As it relates to the social situation, parents are grappling with dealing with children who have become unruly, defiant and demonstrate open aberrant behaviours that are too much for parents to cope with. The social system itself cannot cope with the numerous cases set before it. And so, parents have chosen to pay attention to the number of babies that they bring forth into the world.

Another reason that parents themselves have stated is that the cost of educating a child is prohibitive in St. Lucia. A parent spends about $1,200 to send one child to Primary School for the year; $3,600 if he or she has 3 children to send to school.

Now this is more serious than you think. Let us look at the areas of spending. $345.00 on Primary School text books; stationery and supplies, $97.50; school uniform complete, $268.00; school fees, $60.00 on the average. Break lunch and transportation, $431.20. If my mathematics is correct, it is $1,202.17 per child per academic year. Now that does not include the numerous requests made by the school for Jounen Kweyol, Christmas Party, after school lessons, and several others. Parents today have found themselves between a rock and a hard place.

Now I want my readers to understand that not only that I had been a classroom teacher and then a school Principal, but for many years I have been a parent. Indeed, I am now a grandparent with grand children attending primary school in St. Lucia, and the information I have provided in this article is true and correct.

Indeed, government is destined to change this situation of the low birth rate using a three-pronged approach as follows: (a) making maternal health care available to pregnant women (b) introduction of Universal Health Care (UHC) (c) improving the economic status of our country.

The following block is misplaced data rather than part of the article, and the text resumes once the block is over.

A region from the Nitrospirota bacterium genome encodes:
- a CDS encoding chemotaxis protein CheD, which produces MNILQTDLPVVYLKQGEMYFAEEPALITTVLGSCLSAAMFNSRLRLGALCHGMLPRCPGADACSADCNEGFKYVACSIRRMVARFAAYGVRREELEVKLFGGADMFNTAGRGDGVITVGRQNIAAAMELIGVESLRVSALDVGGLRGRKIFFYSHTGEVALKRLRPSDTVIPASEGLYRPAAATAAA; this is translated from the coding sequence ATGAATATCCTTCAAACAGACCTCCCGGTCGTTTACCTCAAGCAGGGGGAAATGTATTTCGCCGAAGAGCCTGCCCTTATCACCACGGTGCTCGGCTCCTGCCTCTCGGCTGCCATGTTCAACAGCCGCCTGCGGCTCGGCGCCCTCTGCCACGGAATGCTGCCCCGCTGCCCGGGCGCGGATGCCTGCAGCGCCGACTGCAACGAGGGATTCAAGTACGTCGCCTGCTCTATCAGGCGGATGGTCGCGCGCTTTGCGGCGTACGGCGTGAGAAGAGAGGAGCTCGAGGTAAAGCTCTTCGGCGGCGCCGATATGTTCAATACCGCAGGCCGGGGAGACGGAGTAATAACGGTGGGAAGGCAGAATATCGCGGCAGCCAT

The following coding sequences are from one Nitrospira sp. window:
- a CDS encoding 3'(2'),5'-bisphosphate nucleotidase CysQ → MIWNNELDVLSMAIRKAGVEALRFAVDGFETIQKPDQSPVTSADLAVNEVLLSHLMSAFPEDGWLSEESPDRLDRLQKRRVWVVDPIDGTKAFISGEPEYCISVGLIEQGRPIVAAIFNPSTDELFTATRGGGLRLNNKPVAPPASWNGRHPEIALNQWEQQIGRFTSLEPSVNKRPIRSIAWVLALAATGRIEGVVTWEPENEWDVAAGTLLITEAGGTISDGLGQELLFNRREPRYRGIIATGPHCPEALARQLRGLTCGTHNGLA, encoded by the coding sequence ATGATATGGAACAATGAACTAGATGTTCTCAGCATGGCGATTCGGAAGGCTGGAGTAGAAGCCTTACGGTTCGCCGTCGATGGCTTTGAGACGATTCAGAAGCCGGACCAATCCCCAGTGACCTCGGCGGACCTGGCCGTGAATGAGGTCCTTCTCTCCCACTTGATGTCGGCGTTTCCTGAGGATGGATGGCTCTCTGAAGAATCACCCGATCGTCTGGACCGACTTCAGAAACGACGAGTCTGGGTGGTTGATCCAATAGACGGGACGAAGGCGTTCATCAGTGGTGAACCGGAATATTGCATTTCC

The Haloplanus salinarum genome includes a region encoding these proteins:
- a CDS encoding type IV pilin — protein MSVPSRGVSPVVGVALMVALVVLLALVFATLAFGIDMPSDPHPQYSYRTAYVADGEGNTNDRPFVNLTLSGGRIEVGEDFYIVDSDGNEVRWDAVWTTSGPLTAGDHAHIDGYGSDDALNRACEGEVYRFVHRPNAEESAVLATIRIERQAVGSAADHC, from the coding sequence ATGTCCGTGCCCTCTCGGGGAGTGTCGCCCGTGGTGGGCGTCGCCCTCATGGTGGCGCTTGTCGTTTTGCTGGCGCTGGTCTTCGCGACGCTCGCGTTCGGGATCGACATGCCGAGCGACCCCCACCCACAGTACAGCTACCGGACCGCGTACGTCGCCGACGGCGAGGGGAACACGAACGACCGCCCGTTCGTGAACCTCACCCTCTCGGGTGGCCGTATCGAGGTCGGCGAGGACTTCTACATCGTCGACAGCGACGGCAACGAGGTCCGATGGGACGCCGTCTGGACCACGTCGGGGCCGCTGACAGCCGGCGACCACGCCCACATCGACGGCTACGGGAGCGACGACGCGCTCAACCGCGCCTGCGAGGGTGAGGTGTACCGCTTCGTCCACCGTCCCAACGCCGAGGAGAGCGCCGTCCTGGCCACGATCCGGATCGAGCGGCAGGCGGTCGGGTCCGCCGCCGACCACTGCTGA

Maternal Health Care is now being introduced as a free service to women through prenatal care.

Now what is prenatal care? Prenatal Care also known as antenatal care is a type of preventative healthcare. It is provided in the form of medical check-ups, consisting of recommendations on managing a healthy lifestyle and a provision of medical information on the pregnancy such as changes in pregnancy, biological changes, and prenatal nutrition including prenatal vitamins, which prevents potential health problems throughout the course of the pregnancy and promotes the mother and child’s health simultaneously.

It must be pointed out prenatal screening and diagnosis, plays a part in reducing the frequency of maternal death, miscarriages, birth defects, low birth weight and other preventable health problems.

For several years now, there has been talk of Universal Health Care (UHC). The concept will soon be realised with the upcoming launching of the UHC by the government of St. Lucia. That is free health care will be made available to the people of St. Lucia.

The Minister of Health will lead the charge on those matters on behalf of the government.

Now a herculean effort is being made to improving the economic situation of the country in spite of the limitation of finance. The government has introduced the Youth Economy Programme which has attracted scores of young people and which they now participating in. Other measures have been introduced which promotes economic growth. Already, these measures are bearing fruit. In 2022 the economy grew by 18% which everyone is happy about. We now await the results for 2023.